Can a Competition Create Space for Learning? Three Design Factors to Consider
Development practitioners are often innovating, piloting, and problem-solving — but sometimes these initiatives have a hard time getting disseminated past the project annual report. At Chemonics, the Economic Growth and Trade Practice and the Education and Youth Practice joined forces to kick off 2018 with the launch of our Market Systems and Youth Enterprise Development Innovation Contest, an endeavor designed to spark knowledge-sharing between our projects and give our staff an easy opportunity to learn from one another.
We asked our global workforce to share the models and methodologies they use for market systems development and youth enterprise development. The incentive? The opportunity to share their work with their peers and industry leaders through remote learning events, publications, and in-person attendance at leading development conferences. We used an off-the-shelf online contest platform which could be easily accessed in real time by our projects around the world and opened the submissions to evaluation by expert panels and peer voting. Over the six-week contest period we received entries from Europe and Eurasia, Latin America, the Middle East, Asia, Eastern Africa, and Southern Africa. The reach of the contest and the enthusiasm of our staff was invigorating to experience.
With the contest itself behind us, we are taking a moment to reflect on what made this initiative an effective learning event and what we, as designers, could share with colleagues looking to launch their own. Here are three factors to consider:
1. Leave Your Preconceptions at the Door
When harvesting knowledge from the field, try to leave your preconceptions behind and open the initiative up to as many participants as possible. We assumed our competitiveness projects would account for most of the submissions — an assumption that turned out to be incorrect. Opening the contest to our entire global workforce broadened the diversity of the projects represented. We heard from energy projects working in youth workforce development, peace and stability projects convening young entrepreneurs, and enabling environment projects taking a market systems approach to women’s economic empowerment.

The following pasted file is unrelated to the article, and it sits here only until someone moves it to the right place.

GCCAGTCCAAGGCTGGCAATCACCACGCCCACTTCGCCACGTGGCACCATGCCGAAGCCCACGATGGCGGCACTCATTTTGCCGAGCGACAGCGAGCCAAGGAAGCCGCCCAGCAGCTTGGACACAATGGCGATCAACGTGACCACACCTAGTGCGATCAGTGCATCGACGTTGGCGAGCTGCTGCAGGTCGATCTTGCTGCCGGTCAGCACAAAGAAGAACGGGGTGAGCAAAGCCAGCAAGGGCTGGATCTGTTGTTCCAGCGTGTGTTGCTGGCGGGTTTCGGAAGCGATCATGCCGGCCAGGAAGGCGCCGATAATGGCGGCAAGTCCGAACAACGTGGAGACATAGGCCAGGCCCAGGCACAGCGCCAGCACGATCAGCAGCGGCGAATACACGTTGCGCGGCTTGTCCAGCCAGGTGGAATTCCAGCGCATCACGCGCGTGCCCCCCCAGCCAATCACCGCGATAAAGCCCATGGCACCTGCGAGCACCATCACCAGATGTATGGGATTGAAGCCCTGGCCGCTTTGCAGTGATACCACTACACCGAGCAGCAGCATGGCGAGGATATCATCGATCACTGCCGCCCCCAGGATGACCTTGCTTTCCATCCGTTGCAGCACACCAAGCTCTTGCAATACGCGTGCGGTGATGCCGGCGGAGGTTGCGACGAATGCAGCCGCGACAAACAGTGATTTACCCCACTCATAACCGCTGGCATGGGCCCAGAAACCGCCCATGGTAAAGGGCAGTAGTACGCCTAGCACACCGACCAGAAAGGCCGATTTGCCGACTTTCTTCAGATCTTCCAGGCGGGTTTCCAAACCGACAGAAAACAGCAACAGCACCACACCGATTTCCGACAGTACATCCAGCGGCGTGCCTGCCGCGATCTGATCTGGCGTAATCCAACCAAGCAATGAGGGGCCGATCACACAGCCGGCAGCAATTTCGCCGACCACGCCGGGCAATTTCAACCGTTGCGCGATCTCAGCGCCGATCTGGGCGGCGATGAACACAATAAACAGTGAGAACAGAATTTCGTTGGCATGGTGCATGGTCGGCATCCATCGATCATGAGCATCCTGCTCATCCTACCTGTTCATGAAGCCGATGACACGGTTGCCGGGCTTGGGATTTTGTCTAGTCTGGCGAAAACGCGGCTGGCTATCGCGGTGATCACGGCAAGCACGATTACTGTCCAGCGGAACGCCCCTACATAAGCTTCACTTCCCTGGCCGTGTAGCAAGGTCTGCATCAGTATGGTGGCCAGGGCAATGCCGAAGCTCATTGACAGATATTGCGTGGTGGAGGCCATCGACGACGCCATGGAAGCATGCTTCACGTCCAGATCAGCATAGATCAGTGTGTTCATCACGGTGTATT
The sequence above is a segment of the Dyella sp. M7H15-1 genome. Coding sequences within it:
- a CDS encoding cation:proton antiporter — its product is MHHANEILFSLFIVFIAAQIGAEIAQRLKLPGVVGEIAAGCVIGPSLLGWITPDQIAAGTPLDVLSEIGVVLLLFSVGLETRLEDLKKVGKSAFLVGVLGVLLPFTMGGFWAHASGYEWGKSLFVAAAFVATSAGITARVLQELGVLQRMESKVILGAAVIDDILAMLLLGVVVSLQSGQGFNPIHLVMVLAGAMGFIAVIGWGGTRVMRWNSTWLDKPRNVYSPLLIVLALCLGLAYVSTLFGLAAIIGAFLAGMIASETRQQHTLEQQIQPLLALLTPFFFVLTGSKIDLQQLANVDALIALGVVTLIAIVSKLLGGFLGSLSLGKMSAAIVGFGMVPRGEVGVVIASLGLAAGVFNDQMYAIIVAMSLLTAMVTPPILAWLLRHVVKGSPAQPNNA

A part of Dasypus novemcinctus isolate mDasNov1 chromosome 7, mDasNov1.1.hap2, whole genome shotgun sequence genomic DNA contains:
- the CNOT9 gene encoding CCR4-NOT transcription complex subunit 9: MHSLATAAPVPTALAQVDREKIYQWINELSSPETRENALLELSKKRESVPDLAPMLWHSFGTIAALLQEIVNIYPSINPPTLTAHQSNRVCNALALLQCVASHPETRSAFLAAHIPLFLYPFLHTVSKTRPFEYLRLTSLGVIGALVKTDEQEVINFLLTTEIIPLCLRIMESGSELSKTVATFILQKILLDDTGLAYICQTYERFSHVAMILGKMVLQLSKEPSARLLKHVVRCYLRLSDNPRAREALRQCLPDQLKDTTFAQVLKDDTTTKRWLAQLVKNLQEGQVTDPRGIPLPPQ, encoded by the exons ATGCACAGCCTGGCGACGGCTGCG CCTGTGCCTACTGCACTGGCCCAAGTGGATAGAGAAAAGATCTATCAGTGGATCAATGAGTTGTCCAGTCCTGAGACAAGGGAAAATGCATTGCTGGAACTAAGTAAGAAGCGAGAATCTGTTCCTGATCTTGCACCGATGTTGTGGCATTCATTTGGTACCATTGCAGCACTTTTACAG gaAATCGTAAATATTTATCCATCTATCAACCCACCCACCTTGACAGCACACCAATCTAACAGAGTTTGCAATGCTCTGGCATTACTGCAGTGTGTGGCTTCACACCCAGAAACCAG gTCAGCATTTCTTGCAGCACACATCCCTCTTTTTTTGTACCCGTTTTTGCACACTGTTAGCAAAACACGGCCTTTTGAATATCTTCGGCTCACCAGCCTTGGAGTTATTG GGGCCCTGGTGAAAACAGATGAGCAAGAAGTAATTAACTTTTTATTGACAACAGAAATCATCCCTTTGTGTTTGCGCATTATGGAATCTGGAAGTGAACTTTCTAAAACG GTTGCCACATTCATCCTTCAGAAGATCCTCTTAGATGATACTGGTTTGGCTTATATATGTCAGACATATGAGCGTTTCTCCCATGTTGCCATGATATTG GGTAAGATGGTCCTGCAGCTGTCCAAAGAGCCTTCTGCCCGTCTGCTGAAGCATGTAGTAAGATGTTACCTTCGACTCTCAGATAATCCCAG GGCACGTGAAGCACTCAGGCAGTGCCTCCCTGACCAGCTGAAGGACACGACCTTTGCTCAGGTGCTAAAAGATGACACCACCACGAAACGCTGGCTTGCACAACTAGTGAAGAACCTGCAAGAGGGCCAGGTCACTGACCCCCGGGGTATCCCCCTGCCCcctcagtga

2. Build In a Moment for Reflection
We wanted this contest to be an opportunity for our staff to take a “pause and reflect” moment, so we integrated learning into the design of the contest. We asked our projects to tell us about what was unexpected, what went wrong, how they adapted, and what their path to scale and sustainability would be moving forward. The result was that we weren’t hearing about success stories, but about process and methodologies and adaptation, a true reflection of project implementation in the dynamic environments where we work.
3. Don’t Stop the Momentum of Sharing
Our global workforce responded strongly to the opportunity to share their experiences with their colleagues around the world. To build on this momentum, we’ve sponsored learning events for our winning teams in the field to discuss the models featured in the contest and their adaptability to different contexts. We’re organizing webinars throughout the year so our winning teams can share and discuss their models with our global workforce, and, more importantly, so we can promote project-to-project learning and collaboration. And finally, we’ll be bringing representatives from our winning projects to Washington, D.C. to attend the SEEP Network Annual Conference and the Global Youth Economic Opportunities Summit, leading industry events for market systems and youth enterprise development, to enhance our learning and collaboration with the development industry at large.
By now, you might be asking yourself who these mysterious winners are. Stay tuned in the next few weeks as we share the winning market systems and youth enterprise development models from Uganda, Moldova, Pakistan, and Ukraine, featuring a range of creative solutions — from motorbikes to river barges and robotics to school buses.
This blog has been cross-posted from MarketLinks. Frenki Kozeli is a manager on Chemonics’ Economic Growth and Trade Practice.